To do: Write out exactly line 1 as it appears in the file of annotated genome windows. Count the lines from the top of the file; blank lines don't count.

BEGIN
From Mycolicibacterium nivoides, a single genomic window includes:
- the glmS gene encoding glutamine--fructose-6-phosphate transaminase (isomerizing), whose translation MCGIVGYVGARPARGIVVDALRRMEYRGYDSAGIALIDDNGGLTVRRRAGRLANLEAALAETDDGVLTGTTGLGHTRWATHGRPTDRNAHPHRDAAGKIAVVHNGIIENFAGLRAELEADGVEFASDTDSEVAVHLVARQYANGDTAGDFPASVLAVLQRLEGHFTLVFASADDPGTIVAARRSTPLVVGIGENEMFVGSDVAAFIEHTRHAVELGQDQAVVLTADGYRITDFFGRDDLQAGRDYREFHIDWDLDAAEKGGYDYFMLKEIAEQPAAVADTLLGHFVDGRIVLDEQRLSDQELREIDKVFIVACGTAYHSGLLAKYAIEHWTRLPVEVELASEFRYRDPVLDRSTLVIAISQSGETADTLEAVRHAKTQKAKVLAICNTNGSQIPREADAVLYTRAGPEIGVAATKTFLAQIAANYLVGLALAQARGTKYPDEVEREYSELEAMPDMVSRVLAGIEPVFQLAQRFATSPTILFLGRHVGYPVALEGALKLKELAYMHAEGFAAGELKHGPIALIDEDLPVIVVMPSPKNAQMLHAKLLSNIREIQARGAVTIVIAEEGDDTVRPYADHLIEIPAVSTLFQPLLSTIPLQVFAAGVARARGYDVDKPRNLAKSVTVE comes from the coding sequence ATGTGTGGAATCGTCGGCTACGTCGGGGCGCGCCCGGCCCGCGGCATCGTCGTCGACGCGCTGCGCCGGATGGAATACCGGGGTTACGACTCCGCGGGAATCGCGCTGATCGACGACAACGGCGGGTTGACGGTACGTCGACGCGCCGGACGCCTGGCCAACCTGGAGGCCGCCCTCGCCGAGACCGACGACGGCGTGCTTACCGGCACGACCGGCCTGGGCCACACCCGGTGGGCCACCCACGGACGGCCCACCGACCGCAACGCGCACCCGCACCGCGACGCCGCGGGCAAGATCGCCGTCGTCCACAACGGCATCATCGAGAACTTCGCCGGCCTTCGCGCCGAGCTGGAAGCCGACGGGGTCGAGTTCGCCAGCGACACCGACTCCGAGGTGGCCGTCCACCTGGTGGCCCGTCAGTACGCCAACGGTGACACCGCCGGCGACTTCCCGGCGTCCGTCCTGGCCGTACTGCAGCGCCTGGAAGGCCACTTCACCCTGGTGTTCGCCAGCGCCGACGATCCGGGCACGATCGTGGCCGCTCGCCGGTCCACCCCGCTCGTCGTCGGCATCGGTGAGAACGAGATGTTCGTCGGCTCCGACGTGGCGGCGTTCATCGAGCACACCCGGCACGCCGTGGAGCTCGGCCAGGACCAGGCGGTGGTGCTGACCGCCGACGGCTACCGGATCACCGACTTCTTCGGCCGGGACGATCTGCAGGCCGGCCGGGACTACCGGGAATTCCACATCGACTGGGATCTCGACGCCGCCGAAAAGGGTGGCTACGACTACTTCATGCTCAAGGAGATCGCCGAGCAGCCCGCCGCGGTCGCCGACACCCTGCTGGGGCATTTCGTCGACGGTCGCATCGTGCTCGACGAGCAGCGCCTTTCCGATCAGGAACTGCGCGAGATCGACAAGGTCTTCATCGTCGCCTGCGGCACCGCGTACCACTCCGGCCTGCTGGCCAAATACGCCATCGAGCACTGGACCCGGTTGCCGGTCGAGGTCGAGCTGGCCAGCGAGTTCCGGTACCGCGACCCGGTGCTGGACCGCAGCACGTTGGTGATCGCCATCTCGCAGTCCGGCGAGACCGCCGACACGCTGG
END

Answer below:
From Mycolicibacterium nivoides, a single genomic window includes: